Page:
Ulterior Motives

How goals, both seen and unseen, drive behavior

Familiar Sequences Attract Attention

You pay attention to predictable sequences

When you look around the world, lots of different things may capture your attention. The loud backfire of a car nearby may cause you to look in that direction. A bright flash of light from a window can get you to look up. A familiar face in a crowd can lead you to focus on it. An object that suddenly starts moving can grab your attention.

It makes sense that you would pay attention to this kind of information in the world. Loud sounds and bright lights may signal danger or something surprising. You shift your attention to figure out how to deal with this new event.

You are more likely to want to interact with a familiar person than an unfamiliar one, and so your attention is drawn to the familiar people in a crowd of unfamiliar ones. 

Something that suddenly starts moving may do something interesting, and so you want to check it out to help you understand what is happening in the world.

A fascinating new paper in the May, 2013 issue of Psychological Science by Jiaying Zhao, Naseem Al-Aidroos, and Nicholas Turk-Browne examined how the regularity in a sequence might affect attention. The idea is that when an aspect of the world is predictable in a sea of randomness, then you might want to pay attention to the predictable part of the world (in much the same way that you pay attention to a familiar face in a crowd).

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The design of the study is clever, but a little complicated.

In one study, participants focused their attention on a cross at the center of a computer screen.  Above, below, left, and right of the cross sequences of shapes were shown. Each shape appeared for ¾ of a second with a delay between shapes. At three of the locations the sequence of shapes was random. There was no way to predict which shape would next at that location. 

At the fourth location, the sequence was predictable. For this group, there were 9 shapes overall, and they were divided into three groups of three-shape triplets. The shapes in a triplet always appeared in the same order in that sequence of shapes. 

Now, how could you tell whether people are paying more attention to the predictable sequence than to the random sequences?

Every once in a while, the stream of shapes on the screen was interrupted by a test. On the test trials, three of the locations had a letter L that was facing to the left or the right. The fourth location had a sideways letter T that was facing either to the left or the right. Participants had to find the letter T and then press a button to say whether it was facing to the right or to the left.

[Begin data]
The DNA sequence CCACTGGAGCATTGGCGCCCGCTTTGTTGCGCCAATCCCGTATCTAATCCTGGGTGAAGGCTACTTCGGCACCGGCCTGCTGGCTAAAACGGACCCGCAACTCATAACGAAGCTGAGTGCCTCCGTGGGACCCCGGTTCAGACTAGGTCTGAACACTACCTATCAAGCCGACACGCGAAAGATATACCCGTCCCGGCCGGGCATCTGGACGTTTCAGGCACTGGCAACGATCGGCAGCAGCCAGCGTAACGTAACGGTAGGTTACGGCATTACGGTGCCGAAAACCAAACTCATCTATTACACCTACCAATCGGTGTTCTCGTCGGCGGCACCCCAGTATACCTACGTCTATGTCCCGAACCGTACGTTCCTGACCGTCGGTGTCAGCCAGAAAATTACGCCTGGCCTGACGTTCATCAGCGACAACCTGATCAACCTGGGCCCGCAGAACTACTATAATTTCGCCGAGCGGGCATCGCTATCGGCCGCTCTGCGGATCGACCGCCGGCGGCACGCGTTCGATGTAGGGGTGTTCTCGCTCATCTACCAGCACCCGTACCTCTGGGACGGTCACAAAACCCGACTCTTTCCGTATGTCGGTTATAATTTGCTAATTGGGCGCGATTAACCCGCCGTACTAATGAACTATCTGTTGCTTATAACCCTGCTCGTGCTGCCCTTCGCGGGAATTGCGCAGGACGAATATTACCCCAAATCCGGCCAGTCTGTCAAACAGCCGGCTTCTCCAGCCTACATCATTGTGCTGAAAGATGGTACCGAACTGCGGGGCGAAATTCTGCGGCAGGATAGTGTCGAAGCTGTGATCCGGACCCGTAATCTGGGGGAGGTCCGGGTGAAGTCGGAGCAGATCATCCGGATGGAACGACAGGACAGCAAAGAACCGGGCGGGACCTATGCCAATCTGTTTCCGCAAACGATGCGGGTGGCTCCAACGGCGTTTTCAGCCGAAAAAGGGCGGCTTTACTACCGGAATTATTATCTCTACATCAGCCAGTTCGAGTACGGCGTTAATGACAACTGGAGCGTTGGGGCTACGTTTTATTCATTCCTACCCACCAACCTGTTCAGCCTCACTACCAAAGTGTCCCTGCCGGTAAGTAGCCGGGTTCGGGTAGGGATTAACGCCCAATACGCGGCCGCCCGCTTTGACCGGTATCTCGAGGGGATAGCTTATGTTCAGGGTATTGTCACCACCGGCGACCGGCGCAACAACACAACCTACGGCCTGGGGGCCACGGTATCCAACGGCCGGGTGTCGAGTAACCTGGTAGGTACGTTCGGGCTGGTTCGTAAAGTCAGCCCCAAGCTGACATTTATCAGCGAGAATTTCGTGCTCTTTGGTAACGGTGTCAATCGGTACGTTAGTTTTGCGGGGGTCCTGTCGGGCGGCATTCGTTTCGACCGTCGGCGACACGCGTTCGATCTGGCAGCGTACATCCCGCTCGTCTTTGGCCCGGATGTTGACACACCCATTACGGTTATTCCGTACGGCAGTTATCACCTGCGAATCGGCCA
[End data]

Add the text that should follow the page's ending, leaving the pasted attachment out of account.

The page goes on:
On these test trials, people were faster to respond when the T appeared in the same location on the screen as the predictable sequence than when it appeared in the location of one of the random sequences. This result suggests that people were shifting their attention toward the predictable sequence, and so when a test trial came, they found the T more easily when it also appeared in the same location as the predictable sequence.

Another study in this sequence demonstrated a similar effect where the marker of the predictable sequence was the color of the shapes rather than their location.

What is going on here?

You are constantly making decisions about where to focus your attention. The world is a busy place, and you have to figure out what information is likely to be most important. 

Structure in the world is much more likely to be important than randomness. When things appear randomly, then chances are that is happening because they are unrelated to each other. There is no point in paying attention to the random sequence, because it is not likely to occur again. 

But, structured sequences may reflect that there really is something about the way the world works that causes the items to appear in that sequence. So, it is a good idea to pay attention to the predictable sequence.   

The fascinating thing about this mechanism is that it works unconsciously. People are not aware that they are learning predictable sequences. They are also not aware that they are shifting their attention toward the predictable sequence. All of this learning happens simply as a result of the way the attention system operates.

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Art Markman, Ph.D., is a cognitive scientist at the University of Texas whose research spans a range of topics in the way people think.


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